Indonesian lawmakers will soon ratify the new law on personal data protection, called Undang-undang Perlindungan Data Pribadi (UU PDP). At the heart of this new law is a stringent safeguard measure on privacy rights. Personal data protection is part of human rights, and the law carries heavy criminal penalties for fraud and misuse of personal data. There is a criminal sanction of 7 years in prison or a fine of 70 billion Rupiah (!) for anyone involved in unlawful use of personal data.

If you run a business and you regularly collect customer’s data, remember that the personal data belongs to your customers. The ownership remains with your customers even though the data sits on your system’s hard drive. In order for you to process the data, the customers must give explicit consent. Without it, you are breaking the law. 

So what constitutes a personal data? According the latest draft of the law, there are two types of personal data:

  1. General Personal Data, that is, data which could easily identify who someone is. This includes full name, gender, nationality, passport number and NIK (national ID number). Birth date, home address, work address, photographs also belong to this category.
  2. Specific Personal Data, that is, sensitive data which could harm someone if it falls into the wrong hands. This category of personal data requires different kind of protection. This includes medical information, biometrics, genetics, political views, financial data, religion and family information. Credit card number, bank account information, mother’s name, geolocation data are also categorized as specific personal data.

What about phone numbers and e-mail addresses? There can be multiple interpretation of the law with regard to this, but it is safe to consider that phone numbers and e-mails are not categorized as personal data. They fall into the category of pseudonym data, which is a type of data that requires additional data before it can be used to identify someone. Although not explicitly mandated by law, to protect the customers, phone numbers and email addresses must also be protected.

For us who work in the field of big data analytics, what are the do’s and don’ts when it comes to handling customer’s data? Just remember that by law, we are personally responsible for our actions. Here is a few guideline for you:

  1. Treat customer data with respect. The data is not yours.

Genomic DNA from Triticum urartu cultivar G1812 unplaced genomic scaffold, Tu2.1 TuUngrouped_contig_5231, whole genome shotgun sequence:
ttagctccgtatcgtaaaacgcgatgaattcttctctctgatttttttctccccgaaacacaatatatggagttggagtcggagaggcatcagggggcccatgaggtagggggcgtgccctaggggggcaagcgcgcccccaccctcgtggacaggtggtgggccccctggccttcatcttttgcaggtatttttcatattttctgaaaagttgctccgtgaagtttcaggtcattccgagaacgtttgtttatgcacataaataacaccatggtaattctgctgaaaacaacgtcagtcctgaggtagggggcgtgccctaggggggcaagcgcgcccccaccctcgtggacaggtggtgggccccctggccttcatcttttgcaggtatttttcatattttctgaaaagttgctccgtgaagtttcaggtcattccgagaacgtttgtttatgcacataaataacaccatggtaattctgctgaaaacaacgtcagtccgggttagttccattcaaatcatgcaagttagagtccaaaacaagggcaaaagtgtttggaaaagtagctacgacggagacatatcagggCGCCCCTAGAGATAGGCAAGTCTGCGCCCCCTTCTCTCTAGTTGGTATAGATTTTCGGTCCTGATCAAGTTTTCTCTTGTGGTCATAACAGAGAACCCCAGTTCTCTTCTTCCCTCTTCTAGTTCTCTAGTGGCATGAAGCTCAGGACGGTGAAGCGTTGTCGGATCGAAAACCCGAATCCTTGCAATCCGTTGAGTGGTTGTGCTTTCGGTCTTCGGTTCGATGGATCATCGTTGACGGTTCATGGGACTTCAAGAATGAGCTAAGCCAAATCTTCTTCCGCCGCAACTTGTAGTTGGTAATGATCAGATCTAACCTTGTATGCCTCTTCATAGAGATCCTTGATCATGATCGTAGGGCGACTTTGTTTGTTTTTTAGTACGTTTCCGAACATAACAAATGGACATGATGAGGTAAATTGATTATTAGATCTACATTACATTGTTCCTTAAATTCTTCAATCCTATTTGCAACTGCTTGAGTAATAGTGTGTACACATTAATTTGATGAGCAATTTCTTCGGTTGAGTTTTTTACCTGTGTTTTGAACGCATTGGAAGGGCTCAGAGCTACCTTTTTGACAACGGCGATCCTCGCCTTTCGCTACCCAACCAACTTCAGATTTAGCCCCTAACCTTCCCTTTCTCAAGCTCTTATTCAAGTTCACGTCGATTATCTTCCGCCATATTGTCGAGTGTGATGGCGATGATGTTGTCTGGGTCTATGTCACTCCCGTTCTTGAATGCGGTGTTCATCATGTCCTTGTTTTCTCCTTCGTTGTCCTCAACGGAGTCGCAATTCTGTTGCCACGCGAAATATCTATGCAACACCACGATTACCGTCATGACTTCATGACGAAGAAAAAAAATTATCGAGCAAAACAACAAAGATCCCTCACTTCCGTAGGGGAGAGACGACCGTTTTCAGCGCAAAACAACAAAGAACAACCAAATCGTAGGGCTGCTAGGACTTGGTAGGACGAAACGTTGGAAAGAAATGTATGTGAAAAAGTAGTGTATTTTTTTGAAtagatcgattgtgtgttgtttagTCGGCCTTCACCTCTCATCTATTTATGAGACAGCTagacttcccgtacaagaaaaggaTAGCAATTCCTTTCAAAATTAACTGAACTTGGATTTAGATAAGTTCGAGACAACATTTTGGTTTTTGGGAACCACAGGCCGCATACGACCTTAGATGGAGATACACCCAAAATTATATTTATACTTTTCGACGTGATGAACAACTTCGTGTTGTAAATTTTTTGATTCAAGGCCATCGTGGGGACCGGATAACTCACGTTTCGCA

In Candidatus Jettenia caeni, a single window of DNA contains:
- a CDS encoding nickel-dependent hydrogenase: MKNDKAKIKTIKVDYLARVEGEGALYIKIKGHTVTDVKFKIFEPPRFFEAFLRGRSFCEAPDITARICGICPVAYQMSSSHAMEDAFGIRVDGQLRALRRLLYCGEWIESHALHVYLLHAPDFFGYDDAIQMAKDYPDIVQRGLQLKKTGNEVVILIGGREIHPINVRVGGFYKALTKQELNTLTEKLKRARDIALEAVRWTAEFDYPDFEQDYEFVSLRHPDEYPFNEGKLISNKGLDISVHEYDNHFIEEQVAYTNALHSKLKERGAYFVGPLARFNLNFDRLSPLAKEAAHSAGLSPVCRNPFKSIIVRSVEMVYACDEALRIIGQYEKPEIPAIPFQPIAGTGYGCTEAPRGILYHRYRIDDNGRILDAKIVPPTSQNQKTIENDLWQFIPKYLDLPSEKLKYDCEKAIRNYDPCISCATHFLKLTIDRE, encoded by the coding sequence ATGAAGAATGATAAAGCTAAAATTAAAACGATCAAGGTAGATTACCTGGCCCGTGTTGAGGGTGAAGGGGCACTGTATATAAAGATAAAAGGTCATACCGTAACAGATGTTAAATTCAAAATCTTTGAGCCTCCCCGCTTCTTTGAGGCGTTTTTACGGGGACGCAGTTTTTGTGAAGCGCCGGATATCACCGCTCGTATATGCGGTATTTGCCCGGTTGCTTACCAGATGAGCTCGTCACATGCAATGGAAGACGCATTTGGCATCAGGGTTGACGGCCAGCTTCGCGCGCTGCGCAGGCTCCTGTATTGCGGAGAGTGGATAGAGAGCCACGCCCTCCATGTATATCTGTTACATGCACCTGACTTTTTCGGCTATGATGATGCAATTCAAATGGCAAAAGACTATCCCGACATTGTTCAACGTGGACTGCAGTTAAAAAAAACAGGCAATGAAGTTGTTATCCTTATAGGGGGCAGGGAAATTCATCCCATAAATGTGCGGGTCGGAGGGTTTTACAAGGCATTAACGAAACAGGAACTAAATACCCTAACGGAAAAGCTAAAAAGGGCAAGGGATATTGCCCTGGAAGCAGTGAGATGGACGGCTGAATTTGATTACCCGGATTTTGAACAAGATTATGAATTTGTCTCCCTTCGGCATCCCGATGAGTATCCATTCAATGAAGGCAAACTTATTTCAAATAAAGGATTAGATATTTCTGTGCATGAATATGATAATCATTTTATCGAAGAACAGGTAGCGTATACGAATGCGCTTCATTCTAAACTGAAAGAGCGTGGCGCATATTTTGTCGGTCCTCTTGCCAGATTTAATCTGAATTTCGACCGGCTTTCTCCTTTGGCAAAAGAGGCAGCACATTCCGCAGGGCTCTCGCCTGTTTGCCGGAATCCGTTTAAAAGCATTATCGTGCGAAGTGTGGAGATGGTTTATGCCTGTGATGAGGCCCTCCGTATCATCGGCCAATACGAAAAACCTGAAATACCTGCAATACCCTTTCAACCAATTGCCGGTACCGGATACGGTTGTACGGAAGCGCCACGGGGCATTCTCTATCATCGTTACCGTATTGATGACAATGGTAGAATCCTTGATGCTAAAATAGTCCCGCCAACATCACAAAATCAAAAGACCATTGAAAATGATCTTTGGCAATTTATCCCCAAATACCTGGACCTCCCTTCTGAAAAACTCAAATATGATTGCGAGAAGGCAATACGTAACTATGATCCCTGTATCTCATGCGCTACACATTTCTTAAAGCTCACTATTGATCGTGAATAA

2. Do not touch specific/sensitive personal data unless you have a very strong reason to do so. Avoid making analysis based on this category of data.
  3. Protect personal data with encryption in the physical level.
  4. Each time you need to deliver data, a report, or to grant table access to your users, check to make sure there is no personal data within. If you are transferring data to an external party, be certain you have the legal clearance before doing so. Ask for written evidence. 
  5. Never reveal customer’s personal data to friends, relatives or family members. Never.
  6. Destroy customer’s personal data when they are no longer our customers (that is, they have churned).

In the age of big data, those who own data hold the power. The famous quote “along with great power comes great responsibility” perfectly describes the situation.

My Book is Out for Preview

October 2019 | Dios Kurniawan

After more than a year in the making, I have finally sent the manuscript of my next upcoming book to the publisher. The book is titled “Pengenalan Machine Learning dengan Python (Introduction to Machine Learning using Python)”, which is aimed at Indonesian readers who are interested to start learning about this exciting field of study, but may have problems reading English literature.

Temporary Book Cover (final version being created)

It is a 200-page tutorial on Python, giving readers introduction on what machine learning is, basic skills in Pandas, and samples of several machine learning algorithms with focus on Scikit-learn and some other Pythonic libraries. There is a chapter on Computer Vision as well.

Hopefully my book will be published by early 2020. I am aiming at both printed and e-book versions.

While being in the editing and review process, I am giving you a sneak peek of what my book will look like. You may drop me an email and I will send you a copy of my manuscript. Your comments are very welcome!